• mark the planned route with wooden sticks
  • at this point remove the turf or top layer of soil
  • starting at the source, excavate the creek bed
  • then work from the top down to the garden pond
  • build in the required steps
  • remove all roots from the stream bed
  • compact the earth well
  • Place a wooden board over the stream and check for straightness with the spirit level
  • Scatter the course with sand
  • Spread out the pond fleece
  • Place the film over it and smooth it out (must protrude slightly at the edges)
  • Bend the protruding film with the underlying fleece into an S-shape so that a small hollow is created
  • fill this with gravel
  • mix the concrete and pour it into the stream bed
  • get in shape immediately
  • Cut off protruding pond liner with the cutter knife
  • Place the pipe at the source and fix it with mortar
  • Fill the brook with gravel, fix with mortar if necessary
  • Repair unsightly spots on the bank edge
  • Place the pump approx. 80 cm deep in the collecting basin
  • Establish a pipe connection to the mouth
  • Let the water run in and check whether it overflows at one point

The design

A self-built stream can be embellished, individualized and adapted to the rest of the garden design with various decorative elements. A small waterfall looks particularly suitable in rock gardens, on Mediterranean properties or in Japanese gardens. There are no limits for your creativity. For example, boulders or other concrete blocks can decorate the bank. The do-it-yourselfer can also lay out pottery shards or build a bridge here. It looks particularly pretty when the stream gurgles in the glow of solar lighting at dusk.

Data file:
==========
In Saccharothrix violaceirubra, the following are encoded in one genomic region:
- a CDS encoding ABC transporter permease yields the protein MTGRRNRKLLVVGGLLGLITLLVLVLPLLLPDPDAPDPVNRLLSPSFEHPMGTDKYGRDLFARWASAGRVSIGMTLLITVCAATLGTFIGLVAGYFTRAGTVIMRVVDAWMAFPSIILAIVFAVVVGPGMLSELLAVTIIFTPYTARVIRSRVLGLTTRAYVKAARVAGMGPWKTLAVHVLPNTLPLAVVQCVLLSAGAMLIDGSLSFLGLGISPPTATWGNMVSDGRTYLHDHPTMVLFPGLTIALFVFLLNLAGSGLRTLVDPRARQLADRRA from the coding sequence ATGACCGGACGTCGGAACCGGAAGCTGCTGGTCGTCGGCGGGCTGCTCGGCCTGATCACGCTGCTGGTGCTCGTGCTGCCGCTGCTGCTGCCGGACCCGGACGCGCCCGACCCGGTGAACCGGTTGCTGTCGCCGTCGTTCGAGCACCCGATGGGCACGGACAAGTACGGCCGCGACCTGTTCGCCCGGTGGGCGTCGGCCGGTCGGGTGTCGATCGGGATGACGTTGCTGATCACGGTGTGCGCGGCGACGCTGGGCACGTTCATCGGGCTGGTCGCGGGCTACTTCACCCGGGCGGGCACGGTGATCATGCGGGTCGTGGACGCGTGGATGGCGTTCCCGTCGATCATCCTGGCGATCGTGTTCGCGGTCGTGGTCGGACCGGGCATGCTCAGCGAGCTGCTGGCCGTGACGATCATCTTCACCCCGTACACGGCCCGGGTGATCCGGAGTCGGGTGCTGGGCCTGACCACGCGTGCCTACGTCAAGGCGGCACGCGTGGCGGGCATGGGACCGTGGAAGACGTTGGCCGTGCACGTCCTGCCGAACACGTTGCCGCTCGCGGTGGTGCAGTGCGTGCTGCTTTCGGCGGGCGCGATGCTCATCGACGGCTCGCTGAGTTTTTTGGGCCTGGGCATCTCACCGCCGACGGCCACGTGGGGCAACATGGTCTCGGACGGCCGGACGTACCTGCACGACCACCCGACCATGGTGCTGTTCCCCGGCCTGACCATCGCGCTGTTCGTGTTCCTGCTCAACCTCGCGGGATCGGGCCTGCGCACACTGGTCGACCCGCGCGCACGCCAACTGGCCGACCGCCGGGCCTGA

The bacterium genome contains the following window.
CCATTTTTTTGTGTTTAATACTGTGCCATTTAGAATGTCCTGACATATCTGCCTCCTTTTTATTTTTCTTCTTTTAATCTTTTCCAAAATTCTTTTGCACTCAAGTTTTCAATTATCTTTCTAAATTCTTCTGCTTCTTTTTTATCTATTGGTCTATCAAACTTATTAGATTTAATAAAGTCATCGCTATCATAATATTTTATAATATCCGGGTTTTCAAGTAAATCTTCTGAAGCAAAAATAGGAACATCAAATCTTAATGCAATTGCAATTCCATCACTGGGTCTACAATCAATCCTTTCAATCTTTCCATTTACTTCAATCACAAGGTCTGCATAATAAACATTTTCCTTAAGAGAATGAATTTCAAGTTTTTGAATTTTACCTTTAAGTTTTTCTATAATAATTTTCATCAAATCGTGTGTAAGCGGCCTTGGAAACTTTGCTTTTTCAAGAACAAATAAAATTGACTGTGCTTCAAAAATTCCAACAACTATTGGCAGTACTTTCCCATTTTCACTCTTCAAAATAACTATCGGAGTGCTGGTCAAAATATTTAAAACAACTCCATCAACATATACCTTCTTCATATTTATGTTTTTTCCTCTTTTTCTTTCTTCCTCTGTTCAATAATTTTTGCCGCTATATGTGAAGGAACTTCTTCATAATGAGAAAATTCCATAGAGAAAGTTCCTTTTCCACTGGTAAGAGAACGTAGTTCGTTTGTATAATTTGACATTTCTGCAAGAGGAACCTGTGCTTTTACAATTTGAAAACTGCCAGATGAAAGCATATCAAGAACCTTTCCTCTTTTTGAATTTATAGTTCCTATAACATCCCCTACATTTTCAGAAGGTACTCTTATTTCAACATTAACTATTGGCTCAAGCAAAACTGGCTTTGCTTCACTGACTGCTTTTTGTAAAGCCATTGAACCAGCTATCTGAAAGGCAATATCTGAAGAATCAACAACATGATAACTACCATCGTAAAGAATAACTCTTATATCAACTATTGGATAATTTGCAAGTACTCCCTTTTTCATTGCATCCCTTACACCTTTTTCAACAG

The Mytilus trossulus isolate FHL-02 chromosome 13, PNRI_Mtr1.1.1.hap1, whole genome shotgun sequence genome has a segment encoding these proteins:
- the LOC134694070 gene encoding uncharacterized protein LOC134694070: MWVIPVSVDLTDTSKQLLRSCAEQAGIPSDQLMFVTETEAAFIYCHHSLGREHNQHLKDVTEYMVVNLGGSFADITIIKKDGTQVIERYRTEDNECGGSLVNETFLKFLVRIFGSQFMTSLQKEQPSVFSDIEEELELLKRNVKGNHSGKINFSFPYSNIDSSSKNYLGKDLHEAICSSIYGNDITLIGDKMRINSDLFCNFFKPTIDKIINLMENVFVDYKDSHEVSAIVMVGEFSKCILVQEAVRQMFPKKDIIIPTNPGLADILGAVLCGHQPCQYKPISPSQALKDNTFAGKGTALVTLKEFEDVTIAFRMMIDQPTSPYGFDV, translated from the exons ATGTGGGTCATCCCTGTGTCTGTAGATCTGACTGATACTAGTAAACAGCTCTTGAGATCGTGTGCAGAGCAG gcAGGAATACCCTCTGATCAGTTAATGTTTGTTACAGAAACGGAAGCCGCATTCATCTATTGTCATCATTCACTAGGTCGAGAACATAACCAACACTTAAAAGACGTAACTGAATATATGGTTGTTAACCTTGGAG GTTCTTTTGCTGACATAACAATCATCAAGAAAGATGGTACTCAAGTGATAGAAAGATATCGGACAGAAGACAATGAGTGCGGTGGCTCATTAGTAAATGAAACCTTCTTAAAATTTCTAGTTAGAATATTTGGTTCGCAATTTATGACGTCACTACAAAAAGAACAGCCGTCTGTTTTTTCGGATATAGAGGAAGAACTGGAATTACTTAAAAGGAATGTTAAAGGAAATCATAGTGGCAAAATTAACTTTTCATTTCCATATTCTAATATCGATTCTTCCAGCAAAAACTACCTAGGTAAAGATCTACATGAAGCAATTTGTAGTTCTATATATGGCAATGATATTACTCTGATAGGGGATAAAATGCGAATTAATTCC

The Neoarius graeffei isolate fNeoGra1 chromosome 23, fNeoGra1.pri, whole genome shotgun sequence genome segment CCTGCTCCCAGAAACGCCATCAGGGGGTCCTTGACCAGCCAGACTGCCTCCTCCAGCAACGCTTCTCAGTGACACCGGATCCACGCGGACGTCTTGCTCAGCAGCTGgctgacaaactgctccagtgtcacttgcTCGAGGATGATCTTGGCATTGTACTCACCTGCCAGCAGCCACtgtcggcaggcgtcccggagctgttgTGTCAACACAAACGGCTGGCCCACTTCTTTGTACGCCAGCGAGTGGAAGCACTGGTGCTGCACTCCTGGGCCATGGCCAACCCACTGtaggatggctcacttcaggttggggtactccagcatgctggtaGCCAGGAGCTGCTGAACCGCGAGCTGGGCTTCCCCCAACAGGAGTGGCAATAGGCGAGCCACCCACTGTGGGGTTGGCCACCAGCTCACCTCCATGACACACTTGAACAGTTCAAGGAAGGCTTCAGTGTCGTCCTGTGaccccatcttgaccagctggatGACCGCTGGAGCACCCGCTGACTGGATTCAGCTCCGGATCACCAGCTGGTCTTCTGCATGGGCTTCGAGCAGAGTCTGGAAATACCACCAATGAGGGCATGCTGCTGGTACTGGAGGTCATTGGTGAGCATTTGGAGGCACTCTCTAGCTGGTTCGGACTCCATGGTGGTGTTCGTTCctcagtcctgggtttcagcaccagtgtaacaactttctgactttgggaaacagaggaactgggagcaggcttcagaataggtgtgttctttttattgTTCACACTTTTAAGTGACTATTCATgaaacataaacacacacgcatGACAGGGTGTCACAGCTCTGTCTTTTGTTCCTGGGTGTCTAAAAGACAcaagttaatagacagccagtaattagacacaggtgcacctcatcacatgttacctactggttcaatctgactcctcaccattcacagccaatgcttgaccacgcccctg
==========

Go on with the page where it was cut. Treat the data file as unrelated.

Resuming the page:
Tip: When designing a stream, less is more. Excessive bank decorations appear overloaded, make maintenance difficult and draw attention away from the waterfall.

The most natural look, however, is a planting of the shore zone. Many varieties feel good near water, and some even thrive directly in the garden pond. When choosing the plants, the gardener must of course pay attention to the requirements of the location, such as the lighting conditions and the sensitivity to waterlogging.

Suitable stones for embellishing

After the concrete has been poured, the do-it-yourselfer can immediately give his stream a natural look by placing natural stones in the still liquid casting. Granite, sandstone, basalt or quartzite harmonize particularly well with a waterfall. Washed pebbles or boulders are also suitable stones to loosen up the overall picture a little.

Suitable bank planting

  • Gunsel (Ajuga reptans)
  • Lady’s mantle (Alchemilla mollis)
  • Japanese sword lily (Iris ensata)
  • Cuckoo’s light carnation (Lychnis flos-cuculi)
  • Meadowsweet (Filipendula ulmaria)
  • Wasserdost (Eupatorium cannabinum)
  • Common Knotweed (Polygonum bistorta)
  • Meadow sword lily (Iris sibirica)

Suitable aquatic plants

  • Bach Speedwell (Veronica beccabunga)
  • Burning buttercup (Ranunculus flammula)
  • Doldige swan flower (Butomus umbellatus)
  • English water mint (Preslia cervina)
  • Heart-leaved frog spoon (Alisma parviflora)
  • Pennywort (Lysimachia nummularia)
  • Narrow-leaved cottongrass (Eriophorum angustifolium)
  • Swamp forget-me-not (Myosotis palustris)

Note: A stream in your own garden is an enrichment especially for animal lovers and insect watchers. Bees and butterflies find food and protection in a colorful flowering bank of vegetation. Birds like to go to the catch basin to drink.